David Gough wins Shane Hourigan Young Referee of the Year Award
By Cian O'Connell
Suddenly David Gough's attention was captured at Saturday evening's Referees Banquet in Croke Park.
RTE's Joanne Cantwell's was hosting the ceremony with the Shane Hourigan Young Referee of the Year Award being presented. "As Joanne started to list out the achievements of the referee, I started to think, that sounds like a game I refereed," Gough laughs. "It just started to dawn on me the more she spoke, it was a huge surprise.
"It was a massive surprise because it is only the second time it has ever been awarded to a referee. I had forgotten it was even on the list because it was something new two years ago, it is lovely to have the award with Shane's name on it and my name on it. A huge surprise, I wasn't expecting it on the night."
Having only joined the inter-county panel in 2012 Gough is delighted by the progress made. "I came on to the panel very quick and I moved on to the elite panel within one year,' Gough admits. "For a young referee I spent four years on the elite panel so I have a good lot of Championship games under my belt. "After four years I have two All Ireland Quarter-Finals, an All Ireland Semi-Final done and All Ireland minor and under 21 Finals so I'm really happy."
The thought of operating on the significant Championship weekends at Croke Park remains a huge incentive for Gough. "Yeah, it is. Refereeing Dublin and Kerry this year was the first time I refereed in Croke Park in front of a full house. "The atmosphere was absolutely electric. As you progress your refereeing career and get bigger games, the atmosphere within the stadium intensifies.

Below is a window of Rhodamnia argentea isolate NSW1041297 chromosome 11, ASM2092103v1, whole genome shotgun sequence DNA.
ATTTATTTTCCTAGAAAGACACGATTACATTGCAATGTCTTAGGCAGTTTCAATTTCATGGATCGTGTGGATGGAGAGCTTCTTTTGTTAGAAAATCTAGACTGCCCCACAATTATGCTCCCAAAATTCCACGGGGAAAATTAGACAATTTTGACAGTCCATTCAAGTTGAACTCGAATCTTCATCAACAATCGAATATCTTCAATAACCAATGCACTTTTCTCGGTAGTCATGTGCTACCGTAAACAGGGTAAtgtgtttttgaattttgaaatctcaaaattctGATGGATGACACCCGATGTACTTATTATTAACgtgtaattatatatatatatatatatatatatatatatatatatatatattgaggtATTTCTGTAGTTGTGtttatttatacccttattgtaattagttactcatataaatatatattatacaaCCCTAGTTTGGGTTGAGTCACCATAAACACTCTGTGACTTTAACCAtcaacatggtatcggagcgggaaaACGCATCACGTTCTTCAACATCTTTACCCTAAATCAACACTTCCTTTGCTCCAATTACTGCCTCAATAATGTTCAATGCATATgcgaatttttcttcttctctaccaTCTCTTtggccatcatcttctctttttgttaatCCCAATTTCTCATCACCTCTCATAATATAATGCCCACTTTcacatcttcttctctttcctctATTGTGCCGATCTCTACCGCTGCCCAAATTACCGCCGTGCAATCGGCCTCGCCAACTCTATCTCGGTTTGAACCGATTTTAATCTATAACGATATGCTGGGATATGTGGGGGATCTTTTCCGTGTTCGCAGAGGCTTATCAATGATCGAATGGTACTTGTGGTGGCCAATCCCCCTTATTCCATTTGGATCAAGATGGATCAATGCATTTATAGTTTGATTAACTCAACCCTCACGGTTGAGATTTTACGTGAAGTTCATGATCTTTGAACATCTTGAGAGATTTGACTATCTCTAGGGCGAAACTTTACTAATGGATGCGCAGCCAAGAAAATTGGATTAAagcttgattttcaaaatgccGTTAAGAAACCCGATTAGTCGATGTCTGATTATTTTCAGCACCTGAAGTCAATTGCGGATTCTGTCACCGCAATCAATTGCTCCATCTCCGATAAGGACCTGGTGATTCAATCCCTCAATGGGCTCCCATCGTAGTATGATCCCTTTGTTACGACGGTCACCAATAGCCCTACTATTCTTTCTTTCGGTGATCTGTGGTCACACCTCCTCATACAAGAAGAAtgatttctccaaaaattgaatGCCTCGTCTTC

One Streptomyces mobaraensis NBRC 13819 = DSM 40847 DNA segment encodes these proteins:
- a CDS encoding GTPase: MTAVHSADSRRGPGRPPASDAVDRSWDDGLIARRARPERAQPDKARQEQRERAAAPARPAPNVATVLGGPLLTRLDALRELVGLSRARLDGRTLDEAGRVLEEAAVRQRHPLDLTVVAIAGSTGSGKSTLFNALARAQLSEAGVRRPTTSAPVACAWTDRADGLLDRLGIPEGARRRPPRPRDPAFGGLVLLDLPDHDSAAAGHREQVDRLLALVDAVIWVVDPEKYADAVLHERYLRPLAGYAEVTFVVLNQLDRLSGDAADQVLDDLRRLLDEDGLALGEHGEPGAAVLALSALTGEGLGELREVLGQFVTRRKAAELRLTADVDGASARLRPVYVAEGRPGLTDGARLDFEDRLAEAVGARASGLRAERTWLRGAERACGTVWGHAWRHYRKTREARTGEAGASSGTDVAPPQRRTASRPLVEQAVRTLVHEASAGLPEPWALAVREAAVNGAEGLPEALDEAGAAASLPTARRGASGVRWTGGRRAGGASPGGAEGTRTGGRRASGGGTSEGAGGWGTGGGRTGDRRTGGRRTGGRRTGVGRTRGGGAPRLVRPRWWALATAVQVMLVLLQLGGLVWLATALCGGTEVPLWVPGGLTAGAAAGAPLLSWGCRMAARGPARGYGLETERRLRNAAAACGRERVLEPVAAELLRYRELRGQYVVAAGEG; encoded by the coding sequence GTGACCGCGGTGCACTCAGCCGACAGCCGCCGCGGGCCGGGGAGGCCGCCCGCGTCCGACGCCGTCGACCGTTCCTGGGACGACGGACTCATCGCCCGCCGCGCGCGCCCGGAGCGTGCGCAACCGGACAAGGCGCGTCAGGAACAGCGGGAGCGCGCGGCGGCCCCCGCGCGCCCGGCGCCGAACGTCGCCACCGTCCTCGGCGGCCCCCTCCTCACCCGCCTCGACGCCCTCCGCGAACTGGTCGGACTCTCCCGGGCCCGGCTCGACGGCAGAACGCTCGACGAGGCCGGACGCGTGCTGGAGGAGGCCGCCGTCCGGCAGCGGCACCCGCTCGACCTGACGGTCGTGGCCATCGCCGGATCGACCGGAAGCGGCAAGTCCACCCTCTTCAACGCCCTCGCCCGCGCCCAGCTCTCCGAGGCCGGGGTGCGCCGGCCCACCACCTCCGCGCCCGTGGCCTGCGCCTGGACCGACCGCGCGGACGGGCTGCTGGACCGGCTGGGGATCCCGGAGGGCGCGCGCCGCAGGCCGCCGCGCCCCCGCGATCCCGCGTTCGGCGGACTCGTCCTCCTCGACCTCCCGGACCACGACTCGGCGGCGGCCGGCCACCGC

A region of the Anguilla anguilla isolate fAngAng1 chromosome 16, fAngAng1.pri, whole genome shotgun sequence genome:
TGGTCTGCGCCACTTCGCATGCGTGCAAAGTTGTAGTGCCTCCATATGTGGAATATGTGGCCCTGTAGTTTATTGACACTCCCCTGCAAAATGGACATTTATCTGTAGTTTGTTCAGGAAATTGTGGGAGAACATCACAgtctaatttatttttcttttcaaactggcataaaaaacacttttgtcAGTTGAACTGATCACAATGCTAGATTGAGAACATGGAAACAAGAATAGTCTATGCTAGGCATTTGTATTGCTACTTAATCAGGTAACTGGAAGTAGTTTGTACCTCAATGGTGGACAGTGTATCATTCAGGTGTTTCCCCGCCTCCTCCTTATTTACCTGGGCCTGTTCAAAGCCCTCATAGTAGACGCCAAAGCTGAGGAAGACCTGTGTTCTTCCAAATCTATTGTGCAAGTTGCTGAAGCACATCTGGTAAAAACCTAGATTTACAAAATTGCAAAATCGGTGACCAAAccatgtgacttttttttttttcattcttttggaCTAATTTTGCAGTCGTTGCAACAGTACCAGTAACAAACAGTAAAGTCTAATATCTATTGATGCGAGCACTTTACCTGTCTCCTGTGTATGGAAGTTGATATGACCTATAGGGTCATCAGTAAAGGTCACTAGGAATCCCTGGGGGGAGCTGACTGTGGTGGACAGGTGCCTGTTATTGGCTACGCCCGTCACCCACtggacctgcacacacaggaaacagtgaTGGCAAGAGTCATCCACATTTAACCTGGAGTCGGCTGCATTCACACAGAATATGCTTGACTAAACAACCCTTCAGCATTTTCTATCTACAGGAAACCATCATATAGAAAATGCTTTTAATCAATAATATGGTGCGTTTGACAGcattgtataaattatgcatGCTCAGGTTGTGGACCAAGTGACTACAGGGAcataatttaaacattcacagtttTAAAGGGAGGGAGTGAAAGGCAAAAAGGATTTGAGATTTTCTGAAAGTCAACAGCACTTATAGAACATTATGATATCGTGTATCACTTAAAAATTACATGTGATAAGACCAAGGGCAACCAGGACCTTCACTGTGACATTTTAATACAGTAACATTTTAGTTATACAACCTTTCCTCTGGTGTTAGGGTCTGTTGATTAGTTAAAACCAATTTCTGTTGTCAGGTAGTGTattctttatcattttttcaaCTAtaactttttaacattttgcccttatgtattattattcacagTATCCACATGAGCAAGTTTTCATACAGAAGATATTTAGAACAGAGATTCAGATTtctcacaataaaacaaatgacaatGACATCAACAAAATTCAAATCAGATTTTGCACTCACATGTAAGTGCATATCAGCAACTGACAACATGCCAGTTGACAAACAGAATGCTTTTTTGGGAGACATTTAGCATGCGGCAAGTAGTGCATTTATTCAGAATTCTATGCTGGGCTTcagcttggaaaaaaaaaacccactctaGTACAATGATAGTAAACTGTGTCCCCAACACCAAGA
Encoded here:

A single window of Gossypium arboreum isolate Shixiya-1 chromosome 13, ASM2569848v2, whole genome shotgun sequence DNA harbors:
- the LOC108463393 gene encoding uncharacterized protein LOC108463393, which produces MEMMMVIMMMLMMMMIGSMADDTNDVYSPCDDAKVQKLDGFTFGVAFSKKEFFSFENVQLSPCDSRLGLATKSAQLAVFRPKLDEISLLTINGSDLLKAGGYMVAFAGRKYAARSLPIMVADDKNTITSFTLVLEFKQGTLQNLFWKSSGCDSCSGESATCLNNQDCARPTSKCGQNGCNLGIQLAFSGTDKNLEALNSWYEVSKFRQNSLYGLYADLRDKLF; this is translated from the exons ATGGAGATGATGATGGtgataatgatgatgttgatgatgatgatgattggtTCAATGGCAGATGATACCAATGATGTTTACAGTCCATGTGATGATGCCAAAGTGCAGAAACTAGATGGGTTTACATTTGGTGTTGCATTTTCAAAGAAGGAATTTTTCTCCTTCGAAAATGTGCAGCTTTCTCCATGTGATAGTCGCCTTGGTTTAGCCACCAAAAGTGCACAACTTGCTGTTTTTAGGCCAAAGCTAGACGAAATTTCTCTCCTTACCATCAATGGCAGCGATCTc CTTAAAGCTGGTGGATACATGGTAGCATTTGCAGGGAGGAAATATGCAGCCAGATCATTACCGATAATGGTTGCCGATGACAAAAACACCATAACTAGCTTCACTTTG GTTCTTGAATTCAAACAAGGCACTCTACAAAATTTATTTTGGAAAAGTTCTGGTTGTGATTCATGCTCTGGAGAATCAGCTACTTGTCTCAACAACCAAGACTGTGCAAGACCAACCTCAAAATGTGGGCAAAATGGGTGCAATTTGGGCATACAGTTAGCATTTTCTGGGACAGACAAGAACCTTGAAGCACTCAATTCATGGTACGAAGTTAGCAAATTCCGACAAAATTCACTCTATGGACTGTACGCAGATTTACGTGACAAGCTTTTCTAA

"It is that buzz you get coming out on to the field is what drives you on to make you want to referee games and to be involved in those stages throughout the rest of your career.
"It is incredible because the 70 minutes passes you by. People want to speak to you about the game afterwards, they talk about different players and different scores, and who played well and who didn't play well. I, as a referee, wouldn't have a clue. Who played well? How many points they scored?
"I think Dean Rock scored an incredible amount of points that day in the All Ireland Semi-Final, I didn't know that, I didn't realise that coming off the field because your mind is in a completely different place.
"You don't recognise faces, players or anything. You see a jersey colour and your head is just full of rules and infractions and trying to get decisions right. It is a great atmosphere, but you certainly don't get to sit back and relax to enjoy the game."
Remaining focused in the lead up to games is what Gough always tries to do. "I wouldn't pick up a newspaper, I wouldn't be the type to go online sites," Gough says.
"Certainly in the preparation in the week before a match you are visualising situations that could occur and wondering how you are going to deal with them. You are revisiting them in your mind and saying 'no that is not how, I need to do something different'. I need to approach that better, you are trying to get to the most optimum decision.